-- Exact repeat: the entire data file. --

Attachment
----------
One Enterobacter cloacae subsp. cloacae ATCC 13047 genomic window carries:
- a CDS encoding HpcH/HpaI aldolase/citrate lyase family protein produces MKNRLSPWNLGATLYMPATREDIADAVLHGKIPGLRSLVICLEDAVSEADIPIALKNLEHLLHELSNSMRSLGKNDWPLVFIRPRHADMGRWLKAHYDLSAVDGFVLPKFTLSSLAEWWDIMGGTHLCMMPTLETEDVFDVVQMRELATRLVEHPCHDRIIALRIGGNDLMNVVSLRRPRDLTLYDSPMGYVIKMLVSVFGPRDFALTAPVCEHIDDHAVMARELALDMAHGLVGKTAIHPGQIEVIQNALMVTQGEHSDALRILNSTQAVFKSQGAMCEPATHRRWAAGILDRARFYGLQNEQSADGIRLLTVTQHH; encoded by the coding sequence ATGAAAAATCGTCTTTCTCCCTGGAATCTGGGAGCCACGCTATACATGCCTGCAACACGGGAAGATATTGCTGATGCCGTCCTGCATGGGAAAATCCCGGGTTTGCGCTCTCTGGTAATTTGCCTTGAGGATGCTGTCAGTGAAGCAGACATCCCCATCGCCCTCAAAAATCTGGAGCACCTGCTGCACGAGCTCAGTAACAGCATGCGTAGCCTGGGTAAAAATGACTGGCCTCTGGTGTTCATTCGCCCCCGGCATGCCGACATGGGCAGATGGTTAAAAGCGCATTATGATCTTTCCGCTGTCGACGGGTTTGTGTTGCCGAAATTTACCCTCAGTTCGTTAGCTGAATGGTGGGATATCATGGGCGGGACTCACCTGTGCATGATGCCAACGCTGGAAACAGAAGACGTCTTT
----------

One Enterobacter cloacae subsp. cloacae ATCC 13047 genomic window carries:
- a CDS encoding HpcH/HpaI aldolase/citrate lyase family protein produces MKNRLSPWNLGATLYMPATREDIADAVLHGKIPGLRSLVICLEDAVSEADIPIALKNLEHLLHELSNSMRSLGKNDWPLVFIRPRHADMGRWLKAHYDLSAVDGFVLPKFTLSSLAEWWDIMGGTHLCMMPTLETEDVFDVVQMRELATRLVEHPCHDRIIALRIGGNDLMNVVSLRRPRDLTLYDSPMGYVIKMLVSVFGPRDFALTAPVCEHIDDHAVMARELALDMAHGLVGKTAIHPGQIEVIQNALMVTQGEHSDALRILNSTQAVFKSQGAMCEPATHRRWAAGILDRARFYGLQNEQSADGIRLLTVTQHH; encoded by the coding sequence ATGAAAAATCGTCTTTCTCCCTGGAATCTGGGAGCCACGCTATACATGCCTGCAACACGGGAAGATATTGCTGATGCCGTCCTGCATGGGAAAATCCCGGGTTTGCGCTCTCTGGTAATTTGCCTTGAGGATGCTGTCAGTGAAGCAGACATCCCCATCGCCCTCAAAAATCTGGAGCACCTGCTGCACGAGCTCAGTAACAGCATGCGTAGCCTGGGTAAAAATGACTGGCCTCTGGTGTTCATTCGCCCCCGGCATGCCGACATGGGCAGATGGTTAAAAGCGCATTATGATCTTTCCGCTGTCGACGGGTTTGTGTTGCCGAAATTTACCCTCAGTTCGTTAGCTGAATGGTGGGATATCATGGGCGGGACTCACCTGTGCATGATGCCAACGCTGGAAACAGAAGACGTCTTT